Buying Votes

September 08, 2008 4:16 PM

The only way to stop politicians buying their votes with your money is to shrink the size of government and to cut taxes.

We already knew that the rise in stamp duty threshold was not exactly going to benefit Londoners or the South East.  But now it’s official: three out of four constituencies who will benefit are Labour-held, according to Harry Wallop of the Daily Telegraph.  In the 2005 election Labour did well among home owners with a mortgage grateful for the rising property prices.  Now that they are falling Labour is in deep trouble and if the housing market does not revive within a year or so more handouts are to be expected.

Giving a benefit to a particular group of voters to gain elections is nothing new.  Northern Rock was famously bailed out because of its importance in Labour heartlands.  Labour introduced vegaid, a £120 cheque for pregnant women to buy healthy food (for all we know some will spend it on cigarettes because the cheque is irrespective of actual purchases).  A month ago a top official was overheard saying that Brown would give a £150 fuel cheque to every family receiving child benefit.

Buying votes is not limited to the Labour Party.  Giving help to “hard working (swing- voting) families” is on every politicians’ lips.

Another characteristic is that when large numbers of voters are made to believe that they benefit from a particular financial measure or a service, that perceived benefit will never be abolished.  The CAP and the NHS are good examples.  Politicians in rural seats dare not propose the abolition of the expensive, wasteful and market hostile Common Agricultural Policy.  Numerically there are few farmers.  But many country voters believe that subsidised farming protects their own way of life.  This belief differs from factual evidence.  Since New Zealand abolished all its farming subsidies it has become the most profitable farming country in the world.  More people work in it than before.  Promoting a particular interest as a general benefit is of course what every lobby group does.

The NHS is still pretty much untouchable even though the great majority of us will never take out more than we put in.  It could be replaced by insurance a private sector provision but not politician will take that electoral risk.

How do we stop politicians from buying their votes with your money?  There is only one way: to shrink the size of government and to cut taxes.  So you can keep and spend your hard earned money as you – and not the politicians- see fit.

Councillor JP Floru
Prospective European Parliamentary Candidate 2009 (London)The only way to stop politicians buying their votes with your money is to shrink the size of government and to cut taxes.

We already knew that the rise in stamp duty threshold was not exactly going to benefit Londoners or the South East.  But now it’s official: three out of four constituencies who will benefit are Labour-held, according to Harry Wallop of the Daily Telegraph.  In the 2005 election Labour did well among home owners with a mortgage grateful for the rising property prices.  Now that they are falling Labour is in deep trouble and if the housing market does not revive within a year or so more handouts are to be expected.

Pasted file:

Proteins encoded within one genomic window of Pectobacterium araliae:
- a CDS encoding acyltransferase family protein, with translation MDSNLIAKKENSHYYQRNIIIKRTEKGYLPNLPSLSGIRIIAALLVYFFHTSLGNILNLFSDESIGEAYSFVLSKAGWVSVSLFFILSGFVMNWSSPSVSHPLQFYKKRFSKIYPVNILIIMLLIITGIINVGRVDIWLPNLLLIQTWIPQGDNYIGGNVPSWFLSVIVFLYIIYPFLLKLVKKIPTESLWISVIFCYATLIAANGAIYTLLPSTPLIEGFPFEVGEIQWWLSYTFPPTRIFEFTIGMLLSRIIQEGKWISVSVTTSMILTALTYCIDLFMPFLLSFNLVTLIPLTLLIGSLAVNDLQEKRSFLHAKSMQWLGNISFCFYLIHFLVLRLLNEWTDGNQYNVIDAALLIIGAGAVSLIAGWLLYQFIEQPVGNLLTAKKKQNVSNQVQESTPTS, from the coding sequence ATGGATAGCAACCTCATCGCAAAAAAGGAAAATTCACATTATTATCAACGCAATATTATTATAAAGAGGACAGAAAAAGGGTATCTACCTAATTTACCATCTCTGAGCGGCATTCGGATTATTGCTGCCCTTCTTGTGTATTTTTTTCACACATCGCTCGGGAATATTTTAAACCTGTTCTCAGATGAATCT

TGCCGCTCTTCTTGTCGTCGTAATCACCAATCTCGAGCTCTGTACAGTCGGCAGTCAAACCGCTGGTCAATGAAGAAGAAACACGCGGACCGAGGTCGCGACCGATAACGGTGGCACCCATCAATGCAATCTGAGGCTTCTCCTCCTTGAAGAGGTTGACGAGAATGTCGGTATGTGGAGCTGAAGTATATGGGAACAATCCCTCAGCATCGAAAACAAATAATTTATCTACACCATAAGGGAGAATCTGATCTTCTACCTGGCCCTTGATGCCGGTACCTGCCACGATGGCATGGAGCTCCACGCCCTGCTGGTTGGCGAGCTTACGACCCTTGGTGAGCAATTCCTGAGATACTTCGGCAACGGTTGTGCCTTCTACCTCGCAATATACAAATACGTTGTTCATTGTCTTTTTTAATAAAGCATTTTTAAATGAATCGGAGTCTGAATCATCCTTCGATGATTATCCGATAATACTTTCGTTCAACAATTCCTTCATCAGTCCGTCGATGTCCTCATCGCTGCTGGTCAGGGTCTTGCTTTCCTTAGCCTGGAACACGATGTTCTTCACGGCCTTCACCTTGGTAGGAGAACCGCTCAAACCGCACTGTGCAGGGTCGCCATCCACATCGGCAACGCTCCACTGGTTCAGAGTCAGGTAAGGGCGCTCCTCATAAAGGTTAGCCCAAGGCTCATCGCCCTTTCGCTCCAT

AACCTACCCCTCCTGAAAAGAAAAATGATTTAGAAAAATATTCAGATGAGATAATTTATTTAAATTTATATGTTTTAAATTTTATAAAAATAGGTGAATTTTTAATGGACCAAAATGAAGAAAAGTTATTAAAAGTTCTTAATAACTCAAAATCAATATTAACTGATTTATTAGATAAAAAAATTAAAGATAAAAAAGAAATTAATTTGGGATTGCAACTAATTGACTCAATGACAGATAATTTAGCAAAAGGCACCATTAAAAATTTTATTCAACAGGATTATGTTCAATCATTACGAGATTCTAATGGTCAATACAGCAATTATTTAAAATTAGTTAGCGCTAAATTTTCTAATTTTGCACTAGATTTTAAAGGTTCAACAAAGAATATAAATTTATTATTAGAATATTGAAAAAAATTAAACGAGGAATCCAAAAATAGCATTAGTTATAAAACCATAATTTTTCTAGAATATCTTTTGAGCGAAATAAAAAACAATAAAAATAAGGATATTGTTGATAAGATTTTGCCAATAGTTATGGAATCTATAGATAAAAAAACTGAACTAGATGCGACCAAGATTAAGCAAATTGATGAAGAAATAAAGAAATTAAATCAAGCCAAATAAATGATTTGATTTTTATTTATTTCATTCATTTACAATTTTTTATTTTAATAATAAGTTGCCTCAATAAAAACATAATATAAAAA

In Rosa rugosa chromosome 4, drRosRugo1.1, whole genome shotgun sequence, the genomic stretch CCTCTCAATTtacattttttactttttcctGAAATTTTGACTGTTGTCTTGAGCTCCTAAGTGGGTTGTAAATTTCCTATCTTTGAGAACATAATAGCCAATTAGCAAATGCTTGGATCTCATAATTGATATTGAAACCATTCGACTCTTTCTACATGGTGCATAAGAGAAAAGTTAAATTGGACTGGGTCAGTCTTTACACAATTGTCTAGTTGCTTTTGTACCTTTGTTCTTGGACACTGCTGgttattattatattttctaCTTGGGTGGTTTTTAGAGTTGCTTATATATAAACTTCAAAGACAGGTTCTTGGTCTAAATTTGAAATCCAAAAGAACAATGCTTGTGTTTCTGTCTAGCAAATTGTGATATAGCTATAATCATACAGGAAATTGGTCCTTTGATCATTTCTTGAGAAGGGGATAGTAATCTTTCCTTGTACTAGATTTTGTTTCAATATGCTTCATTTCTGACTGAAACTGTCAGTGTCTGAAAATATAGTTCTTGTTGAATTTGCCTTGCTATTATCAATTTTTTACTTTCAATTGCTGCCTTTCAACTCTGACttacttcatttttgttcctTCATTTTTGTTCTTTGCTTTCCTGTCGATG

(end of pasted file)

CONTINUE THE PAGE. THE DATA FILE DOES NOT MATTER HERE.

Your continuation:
Giving a benefit to a particular group of voters to gain elections is nothing new.  Northern Rock was famously bailed out because of its importance in Labour heartlands.  Labour introduced vegaid, a £120 cheque for pregnant women to buy healthy food (for all we know some will spend it on cigarettes because the cheque is irrespective of actual purchases).  A month ago a top official was overheard saying that Brown would give a £150 fuel cheque to every family receiving child benefit.

Buying votes is not limited to the Labour Party.  Giving help to “hard working (swing- voting) families” is on every politicians’ lips.

Another characteristic is that when large numbers of voters are made to believe that they benefit from a particular financial measure or a service, that perceived benefit will never be abolished.  The CAP and the NHS are good examples.  Politicians in rural seats dare not propose the abolition of the expensive, wasteful and market hostile Common Agricultural Policy.  Numerically there are few farmers.  But many country voters believe that subsidised farming protects their own way of life.  This belief differs from factual evidence.  Since New Zealand abolished all its farming subsidies it has become the most profitable farming country in the world.  More people work in it than before.  Promoting a particular interest as a general benefit is of course what every lobby group does.

The NHS is still pretty much untouchable even though the great majority of us will never take out more than we put in.  It could be replaced by insurance a private sector provision but not politician will take that electoral risk.

How do we stop politicians from buying their votes with your money?  There is only one way: to shrink the size of government and to cut taxes.  So you can keep and spend your hard earned money as you – and not the politicians- see fit.

Councillor JP Floru
Prospective European Parliamentary Candidate 2009 (London)

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